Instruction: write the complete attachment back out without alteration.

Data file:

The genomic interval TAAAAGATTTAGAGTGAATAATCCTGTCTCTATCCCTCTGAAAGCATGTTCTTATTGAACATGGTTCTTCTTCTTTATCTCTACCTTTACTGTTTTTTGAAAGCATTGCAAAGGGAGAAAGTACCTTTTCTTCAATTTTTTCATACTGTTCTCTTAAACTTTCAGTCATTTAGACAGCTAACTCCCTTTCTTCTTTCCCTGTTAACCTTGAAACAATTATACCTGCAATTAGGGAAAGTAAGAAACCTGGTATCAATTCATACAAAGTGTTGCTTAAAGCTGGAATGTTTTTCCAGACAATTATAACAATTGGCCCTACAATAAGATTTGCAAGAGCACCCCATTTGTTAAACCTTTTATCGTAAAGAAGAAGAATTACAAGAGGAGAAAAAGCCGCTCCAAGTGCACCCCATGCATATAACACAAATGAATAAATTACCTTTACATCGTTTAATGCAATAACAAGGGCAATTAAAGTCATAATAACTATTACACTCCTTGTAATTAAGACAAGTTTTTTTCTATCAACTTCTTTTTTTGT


The genomic interval TAAAAGATTTAGAGTGAATAATCCTGTCTCTATCCCTCTGAAAGCATGTTCTTATTGAACATGGTTCTTCTTCTTTATCTCTACCTTTACTGTTTTTTGAAAGCATTGCAAAGGGAGAAAGTACCTTTTCTTCAATTTTTTCATACTGTTCTCTTAAACTTTCAGTCATTTAGACAGCTAACTCCCTTTCTTCTTTCCCTGTTAACCTTGAAACAATTATACCTGCAATTAGGGAAAGTAAGAAACCTGGTATCAATTCATACAAAGTGTTGCTTAAAGCTGGAATGTTTTTCCAGACAATTATAACAATTGGCCCTACAATAAGATTTGCAAGAGCACCCCATTTGTTAAACCTTTTATCGTAAAGAAGAAGAATTACAAGAGGAGAAAAAGCCGCTCCAAGTGCACCCCATGCATATAACACAAATGAATAAATTACCTTTACATCGTTTAATGCAATAACAAGGGCAATTAAAGTCATAATAACTATTACACTCCTTGTAATTAAGACAAGTTTTTTTCTATCAACTTCTTTTTTTGT